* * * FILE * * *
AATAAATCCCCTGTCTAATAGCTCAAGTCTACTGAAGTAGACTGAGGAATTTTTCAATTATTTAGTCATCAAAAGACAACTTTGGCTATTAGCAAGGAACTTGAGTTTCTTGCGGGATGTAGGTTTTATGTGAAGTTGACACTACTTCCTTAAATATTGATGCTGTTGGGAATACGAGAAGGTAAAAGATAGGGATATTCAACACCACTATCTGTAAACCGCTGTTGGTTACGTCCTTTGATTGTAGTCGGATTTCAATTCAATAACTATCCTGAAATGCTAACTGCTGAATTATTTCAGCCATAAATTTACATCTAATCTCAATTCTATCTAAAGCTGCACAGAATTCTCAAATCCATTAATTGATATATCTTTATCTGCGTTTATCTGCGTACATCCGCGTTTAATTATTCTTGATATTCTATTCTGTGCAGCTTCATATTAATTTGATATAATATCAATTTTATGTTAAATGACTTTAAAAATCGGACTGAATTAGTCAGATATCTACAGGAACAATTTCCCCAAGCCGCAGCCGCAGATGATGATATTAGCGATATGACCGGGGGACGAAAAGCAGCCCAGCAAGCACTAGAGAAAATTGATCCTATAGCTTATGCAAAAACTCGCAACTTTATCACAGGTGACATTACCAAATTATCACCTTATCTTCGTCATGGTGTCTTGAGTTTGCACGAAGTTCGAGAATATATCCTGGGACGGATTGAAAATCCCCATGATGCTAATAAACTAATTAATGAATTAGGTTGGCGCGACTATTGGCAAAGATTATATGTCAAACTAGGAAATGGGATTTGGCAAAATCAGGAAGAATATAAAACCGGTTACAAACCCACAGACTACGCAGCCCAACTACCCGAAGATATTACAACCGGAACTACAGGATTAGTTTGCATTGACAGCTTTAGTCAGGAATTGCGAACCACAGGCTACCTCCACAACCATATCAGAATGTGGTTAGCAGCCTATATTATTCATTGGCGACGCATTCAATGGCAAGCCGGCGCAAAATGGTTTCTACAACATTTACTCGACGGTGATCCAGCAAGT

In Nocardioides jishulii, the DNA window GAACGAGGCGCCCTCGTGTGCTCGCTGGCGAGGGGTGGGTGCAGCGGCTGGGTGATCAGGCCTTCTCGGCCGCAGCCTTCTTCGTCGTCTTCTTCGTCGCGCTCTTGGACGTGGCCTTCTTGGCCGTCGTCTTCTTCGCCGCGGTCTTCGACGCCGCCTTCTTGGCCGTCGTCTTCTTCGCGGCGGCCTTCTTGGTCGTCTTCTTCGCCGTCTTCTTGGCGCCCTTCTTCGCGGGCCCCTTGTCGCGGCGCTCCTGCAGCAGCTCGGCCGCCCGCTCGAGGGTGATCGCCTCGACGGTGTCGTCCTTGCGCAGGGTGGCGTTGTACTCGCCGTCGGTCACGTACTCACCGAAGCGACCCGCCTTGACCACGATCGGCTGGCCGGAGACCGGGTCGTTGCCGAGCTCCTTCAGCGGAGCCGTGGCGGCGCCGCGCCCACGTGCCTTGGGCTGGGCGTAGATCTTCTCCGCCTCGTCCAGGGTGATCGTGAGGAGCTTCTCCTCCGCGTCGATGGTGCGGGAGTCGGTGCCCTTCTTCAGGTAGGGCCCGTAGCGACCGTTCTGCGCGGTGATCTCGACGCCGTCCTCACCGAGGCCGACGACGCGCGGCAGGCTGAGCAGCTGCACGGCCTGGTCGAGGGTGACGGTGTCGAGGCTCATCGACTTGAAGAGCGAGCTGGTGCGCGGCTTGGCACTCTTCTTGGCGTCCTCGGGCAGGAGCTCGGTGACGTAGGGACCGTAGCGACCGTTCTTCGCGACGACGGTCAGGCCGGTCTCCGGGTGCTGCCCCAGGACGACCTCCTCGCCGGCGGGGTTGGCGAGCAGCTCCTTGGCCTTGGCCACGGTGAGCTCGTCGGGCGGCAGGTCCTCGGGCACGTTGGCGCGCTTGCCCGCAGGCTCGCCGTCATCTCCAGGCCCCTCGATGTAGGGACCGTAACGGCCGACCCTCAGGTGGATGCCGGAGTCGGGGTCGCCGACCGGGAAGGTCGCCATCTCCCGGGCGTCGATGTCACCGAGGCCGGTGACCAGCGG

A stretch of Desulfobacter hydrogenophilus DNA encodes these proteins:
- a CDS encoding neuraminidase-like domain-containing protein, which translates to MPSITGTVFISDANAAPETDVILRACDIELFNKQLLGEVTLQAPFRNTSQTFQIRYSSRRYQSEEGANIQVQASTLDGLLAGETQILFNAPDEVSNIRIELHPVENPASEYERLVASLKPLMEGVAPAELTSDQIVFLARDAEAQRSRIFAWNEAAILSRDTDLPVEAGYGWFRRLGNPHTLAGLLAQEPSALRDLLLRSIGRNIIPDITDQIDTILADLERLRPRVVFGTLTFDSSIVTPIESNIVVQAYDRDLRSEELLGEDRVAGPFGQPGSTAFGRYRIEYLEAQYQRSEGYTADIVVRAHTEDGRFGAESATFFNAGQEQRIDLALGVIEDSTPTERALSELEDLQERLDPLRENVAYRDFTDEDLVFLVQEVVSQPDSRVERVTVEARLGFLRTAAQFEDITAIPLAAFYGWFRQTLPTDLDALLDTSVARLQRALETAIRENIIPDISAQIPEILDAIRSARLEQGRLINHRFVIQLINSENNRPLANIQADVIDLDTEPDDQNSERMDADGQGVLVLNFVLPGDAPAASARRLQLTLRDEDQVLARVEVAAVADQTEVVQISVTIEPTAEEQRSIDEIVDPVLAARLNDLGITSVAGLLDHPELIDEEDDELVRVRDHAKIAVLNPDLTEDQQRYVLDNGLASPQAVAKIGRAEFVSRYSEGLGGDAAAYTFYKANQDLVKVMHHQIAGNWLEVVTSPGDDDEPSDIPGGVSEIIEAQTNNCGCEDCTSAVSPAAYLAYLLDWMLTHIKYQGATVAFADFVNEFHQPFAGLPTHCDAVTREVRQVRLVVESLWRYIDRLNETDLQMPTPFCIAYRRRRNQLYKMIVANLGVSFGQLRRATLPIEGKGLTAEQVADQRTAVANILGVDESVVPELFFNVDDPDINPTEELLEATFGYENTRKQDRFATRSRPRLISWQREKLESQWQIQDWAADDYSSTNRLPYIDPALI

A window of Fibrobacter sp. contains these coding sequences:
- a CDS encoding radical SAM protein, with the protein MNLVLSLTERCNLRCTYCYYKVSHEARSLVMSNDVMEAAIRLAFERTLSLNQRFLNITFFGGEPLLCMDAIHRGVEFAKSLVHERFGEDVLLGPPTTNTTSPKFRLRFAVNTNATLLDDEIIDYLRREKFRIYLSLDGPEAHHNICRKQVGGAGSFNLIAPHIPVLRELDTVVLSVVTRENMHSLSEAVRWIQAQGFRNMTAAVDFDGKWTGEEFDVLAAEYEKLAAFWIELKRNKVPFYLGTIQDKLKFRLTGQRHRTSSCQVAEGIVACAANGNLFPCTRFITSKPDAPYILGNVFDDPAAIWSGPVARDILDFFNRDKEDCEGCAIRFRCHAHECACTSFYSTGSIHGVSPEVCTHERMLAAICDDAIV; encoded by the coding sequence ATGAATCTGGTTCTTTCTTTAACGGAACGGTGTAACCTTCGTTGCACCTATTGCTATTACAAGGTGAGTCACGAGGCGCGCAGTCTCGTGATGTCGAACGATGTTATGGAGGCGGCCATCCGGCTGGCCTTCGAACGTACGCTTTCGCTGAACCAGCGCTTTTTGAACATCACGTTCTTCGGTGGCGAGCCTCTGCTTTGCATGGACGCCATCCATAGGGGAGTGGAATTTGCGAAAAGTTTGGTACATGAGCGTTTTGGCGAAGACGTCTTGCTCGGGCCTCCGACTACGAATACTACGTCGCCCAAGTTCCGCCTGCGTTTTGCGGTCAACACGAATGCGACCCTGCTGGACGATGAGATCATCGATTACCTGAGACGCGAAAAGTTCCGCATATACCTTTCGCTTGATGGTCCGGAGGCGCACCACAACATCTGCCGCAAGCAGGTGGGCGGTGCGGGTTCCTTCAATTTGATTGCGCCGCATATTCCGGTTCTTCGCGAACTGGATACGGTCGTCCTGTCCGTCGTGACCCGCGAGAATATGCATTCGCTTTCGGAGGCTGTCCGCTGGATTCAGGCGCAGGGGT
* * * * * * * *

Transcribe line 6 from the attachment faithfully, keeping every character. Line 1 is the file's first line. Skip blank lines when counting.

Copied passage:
- a CDS encoding radical SAM protein, with the protein MNLVLSLTERCNLRCTYCYYKVSHEARSLVMSNDVMEAAIRLAFERTLSLNQRFLNITFFGGEPLLCMDAIHRGVEFAKSLVHERFGEDVLLGPPTTNTTSPKFRLRFAVNTNATLLDDEIIDYLRREKFRIYLSLDGPEAHHNICRKQVGGAGSFNLIAPHIPVLRELDTVVLSVVTRENMHSLSEAVRWIQAQGFRNMTAAVDFDGKWTGEEFDVLAAEYEKLAAFWIELKRNKVPFYLGTIQDKLKFRLTGQRHRTSSCQVAEGIVACAANGNLFPCTRFITSKPDAPYILGNVFDDPAAIWSGPVARDILDFFNRDKEDCEGCAIRFRCHAHECACTSFYSTGSIHGVSPEVCTHERMLAAICDDAIV; encoded by the coding sequence ATGAATCTGGTTCTTTCTTTAACGGAACGGTGTAACCTTCGTTGCACCTATTGCTATTACAAGGTGAGTCACGAGGCGCGCAGTCTCGTGATGTCGAACGATGTTATGGAGGCGGCCATCCGGCTGGCCTTCGAACGTACGCTTTCGCTGAACCAGCGCTTTTTGAACATCACGTTCTTCGGTGGCGAGCCTCTGCTTTGCATGGACGCCATCCATAGGGGAGTGGAATTTGCGAAAAGTTTGGTACATGAGCGTTTTGGCGAAGACGTCTTGCTCGGGCCTCCGACTACGAATACTACGTCGCCCAAGTTCCGCCTGCGTTTTGCGGTCAACACGAATGCGACCCTGCTGGACGATGAGATCATCGATTACCTGAGACGCGAAAAGTTCCGCATATACCTTTCGCTTGATGGTCCGGAGGCGCACCACAACATCTGCCGCAAGCAGGTGGGCGGTGCGGGTTCCTTCAATTTGATTGCGCCGCATATTCCGGTTCTTCGCGAACTGGATACGGTCGTCCTGTCCGTCGTGACCCGCGAGAATATGCATTCGCTTTCGGAGGCTGTCCGCTGGATTCAGGCGCAGGGGT